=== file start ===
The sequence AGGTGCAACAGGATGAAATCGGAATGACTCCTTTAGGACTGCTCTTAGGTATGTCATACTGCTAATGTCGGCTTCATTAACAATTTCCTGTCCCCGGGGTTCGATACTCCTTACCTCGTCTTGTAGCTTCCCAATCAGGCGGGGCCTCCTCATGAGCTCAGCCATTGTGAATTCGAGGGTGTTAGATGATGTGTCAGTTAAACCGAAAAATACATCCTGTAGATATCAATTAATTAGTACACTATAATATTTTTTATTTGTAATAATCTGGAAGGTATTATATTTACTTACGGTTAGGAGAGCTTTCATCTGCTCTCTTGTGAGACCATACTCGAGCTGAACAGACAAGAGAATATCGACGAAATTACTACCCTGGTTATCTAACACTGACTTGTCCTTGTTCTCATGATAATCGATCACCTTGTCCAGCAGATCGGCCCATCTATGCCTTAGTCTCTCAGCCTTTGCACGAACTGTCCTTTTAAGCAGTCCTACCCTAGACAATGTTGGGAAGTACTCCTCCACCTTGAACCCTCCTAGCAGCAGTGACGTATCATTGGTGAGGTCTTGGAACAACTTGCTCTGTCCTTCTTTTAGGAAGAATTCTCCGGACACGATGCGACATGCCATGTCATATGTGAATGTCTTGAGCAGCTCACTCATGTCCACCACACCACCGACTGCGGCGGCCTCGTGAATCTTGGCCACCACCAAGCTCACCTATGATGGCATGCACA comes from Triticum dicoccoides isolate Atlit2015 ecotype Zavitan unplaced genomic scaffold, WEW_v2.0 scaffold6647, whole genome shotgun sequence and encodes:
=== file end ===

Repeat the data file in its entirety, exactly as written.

The sequence AGGTGCAACAGGATGAAATCGGAATGACTCCTTTAGGACTGCTCTTAGGTATGTCATACTGCTAATGTCGGCTTCATTAACAATTTCCTGTCCCCGGGGTTCGATACTCCTTACCTCGTCTTGTAGCTTCCCAATCAGGCGGGGCCTCCTCATGAGCTCAGCCATTGTGAATTCGAGGGTGTTAGATGATGTGTCAGTTAAACCGAAAAATACATCCTGTAGATATCAATTAATTAGTACACTATAATATTTTTTATTTGTAATAATCTGGAAGGTATTATATTTACTTACGGTTAGGAGAGCTTTCATCTGCTCTCTTGTGAGACCATACTCGAGCTGAACAGACAAGAGAATATCGACGAAATTACTACCCTGGTTATCTAACACTGACTTGTCCTTGTTCTCATGATAATCGATCACCTTGTCCAGCAGATCGGCCCATCTATGCCTTAGTCTCTCAGCCTTTGCACGAACTGTCCTTTTAAGCAGTCCTACCCTAGACAATGTTGGGAAGTACTCCTCCACCTTGAACCCTCCTAGCAGCAGTGACGTATCATTGGTGAGGTCTTGGAACAACTTGCTCTGTCCTTCTTTTAGGAAGAATTCTCCGGACACGATGCGACATGCCATGTCATATGTGAATGTCTTGAGCAGCTCACTCATGTCCACCACACCACCGACTGCGGCGGCCTCGTGAATCTTGGCCACCACCAAGCTCACCTATGATGGCATGCACA comes from Triticum dicoccoides isolate Atlit2015 ecotype Zavitan unplaced genomic scaffold, WEW_v2.0 scaffold6647, whole genome shotgun sequence and encodes: